We hear a lot about how to manage those below you, but how do you successfully manage your boss? You don’t want to be labeled as a suck-up, but you still need to be able to effectively optimize the situation you’re in. Without support from your boss, that’s pretty difficult!
The dynamic you’re trying to create when managing up should be to enhance organizational performance, not to feather your own nest; it should never be simply a tool to ingratiate yourself with the boss.
Here are three surefire strategies to help you master managing up:
Know whom you’re working for. Before worrying about how to manage your boss, you need to know your boss. What type of culture do they create? How do they set the tone, the pace and the standard? You need to look past what they say to understand what really matters to them, which is demonstrated in the way they do things.
Next, what signals does your boss send to you about their expectations of you? Ask any boss and they’ll tell you that they want challenging and innovative people. But the reality is that there are plenty of bosses who don’t like to be challenged; instead, they’re drawn to people who confirm their own greatness. Which one do you really have?
It’s your assessment of your boss’s own performance and behaviors that will guide you in how to approach the relationship.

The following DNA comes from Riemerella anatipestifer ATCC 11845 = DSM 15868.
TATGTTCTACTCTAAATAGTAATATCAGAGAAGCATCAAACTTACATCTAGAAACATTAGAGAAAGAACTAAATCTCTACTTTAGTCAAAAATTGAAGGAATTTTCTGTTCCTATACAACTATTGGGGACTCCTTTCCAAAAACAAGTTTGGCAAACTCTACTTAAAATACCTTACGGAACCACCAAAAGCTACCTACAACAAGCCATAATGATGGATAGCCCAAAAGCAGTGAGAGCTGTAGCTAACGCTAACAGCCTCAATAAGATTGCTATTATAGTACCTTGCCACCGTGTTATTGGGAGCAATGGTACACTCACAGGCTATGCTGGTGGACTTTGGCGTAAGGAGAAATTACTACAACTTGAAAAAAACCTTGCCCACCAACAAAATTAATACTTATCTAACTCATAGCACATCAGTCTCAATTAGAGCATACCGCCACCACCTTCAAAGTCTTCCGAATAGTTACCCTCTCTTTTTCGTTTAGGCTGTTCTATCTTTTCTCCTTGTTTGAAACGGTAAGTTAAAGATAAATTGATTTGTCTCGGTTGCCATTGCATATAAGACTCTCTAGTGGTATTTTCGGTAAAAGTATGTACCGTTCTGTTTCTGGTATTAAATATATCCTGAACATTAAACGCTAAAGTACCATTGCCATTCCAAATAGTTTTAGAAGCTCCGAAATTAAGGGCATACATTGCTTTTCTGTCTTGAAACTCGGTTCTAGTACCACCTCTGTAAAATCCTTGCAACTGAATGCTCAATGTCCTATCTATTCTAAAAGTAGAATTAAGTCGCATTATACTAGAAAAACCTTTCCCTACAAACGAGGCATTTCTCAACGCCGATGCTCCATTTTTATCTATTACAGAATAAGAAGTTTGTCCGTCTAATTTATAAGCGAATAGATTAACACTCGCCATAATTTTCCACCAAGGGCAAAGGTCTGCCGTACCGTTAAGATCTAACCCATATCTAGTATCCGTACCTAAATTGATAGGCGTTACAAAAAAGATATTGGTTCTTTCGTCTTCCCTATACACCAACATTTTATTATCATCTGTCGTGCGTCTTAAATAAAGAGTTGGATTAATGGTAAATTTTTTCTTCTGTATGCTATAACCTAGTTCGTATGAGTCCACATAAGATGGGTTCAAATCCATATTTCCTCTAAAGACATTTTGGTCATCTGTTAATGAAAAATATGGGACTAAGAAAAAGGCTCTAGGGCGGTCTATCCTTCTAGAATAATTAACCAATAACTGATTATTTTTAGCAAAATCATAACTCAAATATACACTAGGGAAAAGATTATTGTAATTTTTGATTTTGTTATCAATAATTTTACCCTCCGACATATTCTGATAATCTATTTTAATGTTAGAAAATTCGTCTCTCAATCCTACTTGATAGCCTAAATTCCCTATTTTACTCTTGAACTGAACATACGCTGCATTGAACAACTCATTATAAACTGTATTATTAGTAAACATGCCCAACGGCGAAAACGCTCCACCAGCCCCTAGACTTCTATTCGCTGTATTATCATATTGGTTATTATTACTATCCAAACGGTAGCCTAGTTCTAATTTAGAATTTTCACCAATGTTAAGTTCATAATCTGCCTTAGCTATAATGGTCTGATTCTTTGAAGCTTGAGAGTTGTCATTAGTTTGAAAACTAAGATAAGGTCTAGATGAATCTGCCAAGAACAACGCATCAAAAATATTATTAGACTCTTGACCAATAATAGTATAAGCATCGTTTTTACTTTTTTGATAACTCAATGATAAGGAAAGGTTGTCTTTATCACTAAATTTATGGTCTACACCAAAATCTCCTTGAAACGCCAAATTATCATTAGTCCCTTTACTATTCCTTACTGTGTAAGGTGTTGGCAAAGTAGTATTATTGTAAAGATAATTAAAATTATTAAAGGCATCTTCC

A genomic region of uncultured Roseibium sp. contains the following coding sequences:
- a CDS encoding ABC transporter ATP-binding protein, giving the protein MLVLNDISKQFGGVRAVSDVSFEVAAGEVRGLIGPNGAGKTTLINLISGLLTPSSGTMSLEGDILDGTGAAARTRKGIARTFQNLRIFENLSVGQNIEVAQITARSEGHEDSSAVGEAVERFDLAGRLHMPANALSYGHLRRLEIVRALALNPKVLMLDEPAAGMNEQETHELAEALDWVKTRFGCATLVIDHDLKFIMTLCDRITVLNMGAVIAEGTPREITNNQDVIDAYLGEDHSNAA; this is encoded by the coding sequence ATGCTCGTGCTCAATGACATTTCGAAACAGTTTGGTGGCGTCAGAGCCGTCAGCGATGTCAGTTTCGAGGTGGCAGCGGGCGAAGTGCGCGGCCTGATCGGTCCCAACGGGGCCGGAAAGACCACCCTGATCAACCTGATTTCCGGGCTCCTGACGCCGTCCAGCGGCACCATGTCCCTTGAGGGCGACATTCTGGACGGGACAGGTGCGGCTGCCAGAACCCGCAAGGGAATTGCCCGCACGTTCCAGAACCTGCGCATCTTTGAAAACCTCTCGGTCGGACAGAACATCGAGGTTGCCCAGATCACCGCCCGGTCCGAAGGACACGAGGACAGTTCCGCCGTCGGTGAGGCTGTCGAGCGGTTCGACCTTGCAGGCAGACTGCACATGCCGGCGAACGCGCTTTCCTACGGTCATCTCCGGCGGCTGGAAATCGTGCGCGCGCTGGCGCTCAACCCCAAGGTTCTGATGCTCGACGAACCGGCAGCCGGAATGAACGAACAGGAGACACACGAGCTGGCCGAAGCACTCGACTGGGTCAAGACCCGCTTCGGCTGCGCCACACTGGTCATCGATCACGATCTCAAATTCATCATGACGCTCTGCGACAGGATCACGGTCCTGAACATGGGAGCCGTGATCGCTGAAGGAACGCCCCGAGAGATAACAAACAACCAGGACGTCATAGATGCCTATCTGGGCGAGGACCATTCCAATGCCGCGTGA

Do your job. This is the number one thing that you can do. Realistically, managing up has nothing to do with your boss and much more about what you need to do to achieve results. Delivering value is a prerequisite for a great relationship with your boss: Your goal should be to leverage your boss’s strengths and accept whatever help they’re prepared to give in order to improve your team’s performance.
If you’ve got a good boss, you’ll be able to supercharge the outcomes they would have been able to achieve without you. With a not-so-good boss, you’ll at least be able to deliver results, regardless of what they’re doing to interfere or sub-optimize the situation.
It’s extremely rare that delivering exceptional results is frowned upon, and for the most part, doing your job well will trump any downsides of your boss’ nuances and quirks.
See the world from your boss’ perspective. Your goal is to cut through the power dynamic to set a relationship on a more even footing – to become a trusted advisor.
Think about how you might be able to add value to your boss with your knowledge, capabilities and the resources you have at your disposal. It means always asking yourself, “What can I do from my position to optimize the organization overall, not just deliver my own stuff?”
If you’re astute in your knowledge of the company strategy and how your team fits into that, it can open up many fruitful conversations with your boss. It’s far better to be a trusted advisor than a workhorse. But remember, you can only do this if you’re delivering on your own accountabilities first.
These three strategies are not only foundational for managing up, they are no-regrets moves. They’ll position you as a stand-out leader and place you firmly in the frame for your organization’s talent and succession process. Ultimately, you’ve got to lead your team well enough that your boss doesn’t become a factor. That’s how you get results.